Where I live (SE QLD, AUST) the temperature doesn't get low enough to successfully grow cherries, which is a shame because they taste great and are expensive to buy, therefore, growing them at home would be a much cheaper option (if I could). But cherries aren't the easiest plant to grow anyway even in a cold climate and because they are such a "high risk" and expensive crop to grow commercially the costs are transferred to the consumer.
So if I couldn't grow the 'real deal' I decided to see if I could find a substitute that would grow well in the subtropics and produce a similar fruit.
It didn't take me long to come across two contenders the Cedar Bay Cherry and the Barbados Cherry both of which grow well in a subtropical climate and taste exactly like a southern cherry… I just lied, sorry, truthfully they don't taste much like a cherry at all but the good news is the fruit from each plant/tree are terrific anyway.
Barbados Cherry (Acerola)
Let's concentrate on the Barbados cherry for this post. Also known as Acerola, the Barbados cherry is a fast growing shrub with small leaves that can grow to about 3-4 metres high and wide; however, I wouldn't let it get above 3 metres as the fruit will become too hard to pick. The dense spreading nature of the shrub and its "spiny-like" twiggy growth can make it difficult to negotiate when reaching for the fruit.
If left unchecked the shrub can get "lanky" and become susceptible to branch cracking or breaking from the stem, which can be serious. Therefore, I'd recommend pruning/hedging well (at least 12 inches) off around the whole plant through winter to encourage thicker growth and a more robust plant. Outer stems with a horizontal growth habit close to the ground should be removed as the brittle wood will surely break eventually anyway.
Having said that, the Barbados cherry is an attractive shrub to have in the garden and when in bloom its tiny pink flowers are as good as any ornamental.
Fruiting occurs through spring and summer normally with two main flowerings and then some sporadic flowering in between – you could say fruiting is constant through these two seasons I guess.
The fruit is about the size of a large cherry and is usually plentiful with ground waste often unavoidable. They taste a bit like an apple with a slight sourness. My family and I love the taste and my youngest boy is often found hovering around the tree stuffing his face. However, the taste is not for everyone with some family and friends quite turned-off by the tangy flavour. The other thing that is different from the "real cherry" is the seed (or seeds) being 4, which makes the Barbados cherry roll in the mouth longer to remove the flesh and spit them out.
Nutritional wise, the Barbados cherry is very high in vitamin C and apparently is full of antioxidants.
When stewed, mixed with some sugar, and strained through a medium holed sieve, these cherries make a magnificent strawberry tasting dessert topping with a vibrant red colour. The topping makes vanilla ice-cream heavenly.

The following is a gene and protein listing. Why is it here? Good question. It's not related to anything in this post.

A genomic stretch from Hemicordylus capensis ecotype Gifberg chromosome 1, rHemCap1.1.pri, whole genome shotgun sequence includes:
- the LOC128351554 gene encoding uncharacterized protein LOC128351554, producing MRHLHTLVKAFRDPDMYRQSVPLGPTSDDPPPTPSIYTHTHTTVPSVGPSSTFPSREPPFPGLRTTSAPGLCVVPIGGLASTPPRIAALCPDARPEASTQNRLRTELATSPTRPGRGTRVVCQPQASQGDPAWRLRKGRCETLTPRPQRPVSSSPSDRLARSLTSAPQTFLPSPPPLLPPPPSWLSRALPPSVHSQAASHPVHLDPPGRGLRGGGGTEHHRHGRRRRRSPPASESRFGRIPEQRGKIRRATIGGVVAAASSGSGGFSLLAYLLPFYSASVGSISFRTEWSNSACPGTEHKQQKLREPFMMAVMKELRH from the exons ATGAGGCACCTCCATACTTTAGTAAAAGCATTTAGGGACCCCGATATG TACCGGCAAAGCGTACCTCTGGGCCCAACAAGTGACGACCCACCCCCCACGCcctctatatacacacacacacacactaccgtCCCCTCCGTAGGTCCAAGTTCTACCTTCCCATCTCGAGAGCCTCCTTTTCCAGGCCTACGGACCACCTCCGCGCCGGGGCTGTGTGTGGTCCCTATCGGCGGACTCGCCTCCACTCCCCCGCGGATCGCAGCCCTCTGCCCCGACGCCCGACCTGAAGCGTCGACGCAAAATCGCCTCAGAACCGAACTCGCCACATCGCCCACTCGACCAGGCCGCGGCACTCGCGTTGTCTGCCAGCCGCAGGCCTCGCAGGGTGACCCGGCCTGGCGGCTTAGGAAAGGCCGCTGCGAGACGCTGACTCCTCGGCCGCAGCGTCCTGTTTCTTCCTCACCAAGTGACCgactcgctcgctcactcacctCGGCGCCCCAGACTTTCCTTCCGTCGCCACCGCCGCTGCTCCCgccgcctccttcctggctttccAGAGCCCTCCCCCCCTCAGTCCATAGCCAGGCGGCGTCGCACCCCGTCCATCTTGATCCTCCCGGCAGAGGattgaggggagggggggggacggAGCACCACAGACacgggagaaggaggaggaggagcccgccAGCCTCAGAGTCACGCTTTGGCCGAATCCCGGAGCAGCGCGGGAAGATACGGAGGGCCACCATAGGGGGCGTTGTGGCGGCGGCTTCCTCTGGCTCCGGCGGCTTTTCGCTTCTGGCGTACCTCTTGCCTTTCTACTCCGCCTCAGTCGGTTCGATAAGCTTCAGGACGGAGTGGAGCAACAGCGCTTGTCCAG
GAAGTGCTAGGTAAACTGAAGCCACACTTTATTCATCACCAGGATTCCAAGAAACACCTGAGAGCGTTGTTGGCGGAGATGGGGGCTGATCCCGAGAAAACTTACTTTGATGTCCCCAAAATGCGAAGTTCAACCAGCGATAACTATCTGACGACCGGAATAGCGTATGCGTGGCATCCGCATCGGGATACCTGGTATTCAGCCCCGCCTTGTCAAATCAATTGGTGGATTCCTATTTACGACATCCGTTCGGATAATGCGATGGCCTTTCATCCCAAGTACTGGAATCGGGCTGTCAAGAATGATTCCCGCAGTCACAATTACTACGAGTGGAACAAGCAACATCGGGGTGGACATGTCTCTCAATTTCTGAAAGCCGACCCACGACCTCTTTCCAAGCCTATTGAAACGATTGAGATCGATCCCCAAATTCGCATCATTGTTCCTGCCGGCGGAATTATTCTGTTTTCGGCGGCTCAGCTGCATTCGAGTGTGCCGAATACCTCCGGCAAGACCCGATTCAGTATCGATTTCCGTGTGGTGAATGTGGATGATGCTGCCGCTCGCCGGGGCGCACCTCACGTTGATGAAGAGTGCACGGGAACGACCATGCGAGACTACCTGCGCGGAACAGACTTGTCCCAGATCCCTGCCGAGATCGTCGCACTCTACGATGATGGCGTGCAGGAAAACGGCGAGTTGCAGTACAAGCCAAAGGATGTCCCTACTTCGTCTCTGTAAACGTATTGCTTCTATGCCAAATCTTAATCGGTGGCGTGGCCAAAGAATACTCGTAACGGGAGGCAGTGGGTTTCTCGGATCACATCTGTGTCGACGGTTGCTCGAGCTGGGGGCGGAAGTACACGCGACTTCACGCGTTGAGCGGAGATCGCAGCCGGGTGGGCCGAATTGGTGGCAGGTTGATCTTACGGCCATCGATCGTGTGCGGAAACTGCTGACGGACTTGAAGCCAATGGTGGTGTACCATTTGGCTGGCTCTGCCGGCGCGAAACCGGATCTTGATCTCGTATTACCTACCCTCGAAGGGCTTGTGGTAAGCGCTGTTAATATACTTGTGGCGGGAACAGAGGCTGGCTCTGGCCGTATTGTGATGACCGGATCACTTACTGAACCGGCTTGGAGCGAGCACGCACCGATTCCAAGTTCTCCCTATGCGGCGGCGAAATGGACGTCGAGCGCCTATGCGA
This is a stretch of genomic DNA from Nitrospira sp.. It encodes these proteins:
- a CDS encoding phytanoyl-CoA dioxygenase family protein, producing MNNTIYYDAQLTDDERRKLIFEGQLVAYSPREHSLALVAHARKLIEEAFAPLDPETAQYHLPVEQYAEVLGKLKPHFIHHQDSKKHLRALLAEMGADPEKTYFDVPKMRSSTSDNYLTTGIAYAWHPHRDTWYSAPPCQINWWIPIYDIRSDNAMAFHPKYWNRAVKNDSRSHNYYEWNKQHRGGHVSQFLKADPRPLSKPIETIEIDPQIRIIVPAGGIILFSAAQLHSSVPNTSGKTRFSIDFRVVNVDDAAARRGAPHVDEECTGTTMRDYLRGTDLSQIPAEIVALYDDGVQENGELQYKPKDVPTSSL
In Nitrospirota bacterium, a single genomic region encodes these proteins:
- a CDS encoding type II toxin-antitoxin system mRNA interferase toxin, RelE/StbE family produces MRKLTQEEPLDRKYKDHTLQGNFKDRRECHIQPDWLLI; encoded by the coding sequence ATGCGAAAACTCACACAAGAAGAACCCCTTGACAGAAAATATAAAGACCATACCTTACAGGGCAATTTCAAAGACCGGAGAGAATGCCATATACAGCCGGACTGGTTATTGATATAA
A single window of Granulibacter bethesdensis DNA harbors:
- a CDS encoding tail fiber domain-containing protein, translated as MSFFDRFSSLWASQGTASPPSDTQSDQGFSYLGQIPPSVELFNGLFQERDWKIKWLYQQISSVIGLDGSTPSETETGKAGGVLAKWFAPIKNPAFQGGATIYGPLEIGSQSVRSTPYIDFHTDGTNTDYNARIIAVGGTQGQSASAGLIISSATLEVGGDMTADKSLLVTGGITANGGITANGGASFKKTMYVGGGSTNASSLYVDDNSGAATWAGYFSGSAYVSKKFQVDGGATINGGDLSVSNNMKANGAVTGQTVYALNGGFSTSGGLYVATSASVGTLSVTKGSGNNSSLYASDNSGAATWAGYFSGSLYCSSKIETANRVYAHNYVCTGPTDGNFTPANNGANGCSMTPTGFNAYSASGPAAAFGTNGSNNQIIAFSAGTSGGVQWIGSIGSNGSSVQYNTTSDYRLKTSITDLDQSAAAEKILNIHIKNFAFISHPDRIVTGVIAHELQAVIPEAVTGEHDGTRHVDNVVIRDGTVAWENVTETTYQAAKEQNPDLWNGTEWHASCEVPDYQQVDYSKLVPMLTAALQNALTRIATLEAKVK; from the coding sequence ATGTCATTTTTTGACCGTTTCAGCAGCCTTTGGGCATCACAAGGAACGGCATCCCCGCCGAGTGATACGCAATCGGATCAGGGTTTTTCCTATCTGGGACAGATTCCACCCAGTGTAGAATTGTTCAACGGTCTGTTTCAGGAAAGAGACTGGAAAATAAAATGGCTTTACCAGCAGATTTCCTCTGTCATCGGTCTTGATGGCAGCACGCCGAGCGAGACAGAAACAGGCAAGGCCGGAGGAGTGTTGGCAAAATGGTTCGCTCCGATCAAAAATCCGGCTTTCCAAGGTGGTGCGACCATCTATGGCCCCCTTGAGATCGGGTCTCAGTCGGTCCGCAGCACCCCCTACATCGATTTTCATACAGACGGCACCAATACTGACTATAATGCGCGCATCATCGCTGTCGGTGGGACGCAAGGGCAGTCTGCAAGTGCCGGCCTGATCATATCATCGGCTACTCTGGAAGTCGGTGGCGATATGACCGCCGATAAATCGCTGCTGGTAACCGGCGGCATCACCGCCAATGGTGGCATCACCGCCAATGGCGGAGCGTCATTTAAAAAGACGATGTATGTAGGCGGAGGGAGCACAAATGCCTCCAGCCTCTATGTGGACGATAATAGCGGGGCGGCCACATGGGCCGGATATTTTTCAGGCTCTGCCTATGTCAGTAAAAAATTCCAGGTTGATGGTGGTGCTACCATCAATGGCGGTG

I have seen the Barbados cherry fruit stung by fruit fly but rarely does the larva develop in the fruit itself. However, stings from fruit fly and other insects can affect the fruit development and make them grow poorly. Birds are not usually a problem; however, I have seen the odd cherry swiped by birds so netting may be required in other areas.
The shrub should never need to be sprayed with chemicals.
Besides regular pruning (each season), the shrub needs little care as it's quite dry weather tolerant and copes well with high rainfall, heat and humidity.
Feeder roots are close to the surface and disturbing them with digging into the drip line or under canopy can shock the plant so be careful when weeding.
I feed the plant with a normal application of manure (horse or chicken) throughout the growing season and sometimes I apply a citrus fertiliser with trace elements and that seems to keep it happy.
I definitely recommend the Barbados cherry for the backyard; it looks good but more importantly it's a useful food plant for the home garden and forget about it being a substitute for the real cherry the Barbados cherry is good on its own terms.
I'm happy to answer questions or chat about the Barbados cherry (Acerola) over on our forum – simply join up and connect with our online community.
Mark Valencia – Editor SSM
Look, and see the Earth through her eyes…
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Mark Valencia retired from the Australian Army in 2008 after 21 years of service and is married with two children (boys). He has always been passionate about self-sufficiency (even as a child) and he is now enjoying the opportunity to communicate this passion through his Blog and YouTube Channel.
Self Sufficient Me is a blog about self-sustainment by growing our own produce (plant/animal), and self-fulfilment by looking after our health (physical/mental) through exercise and slowing life down a little.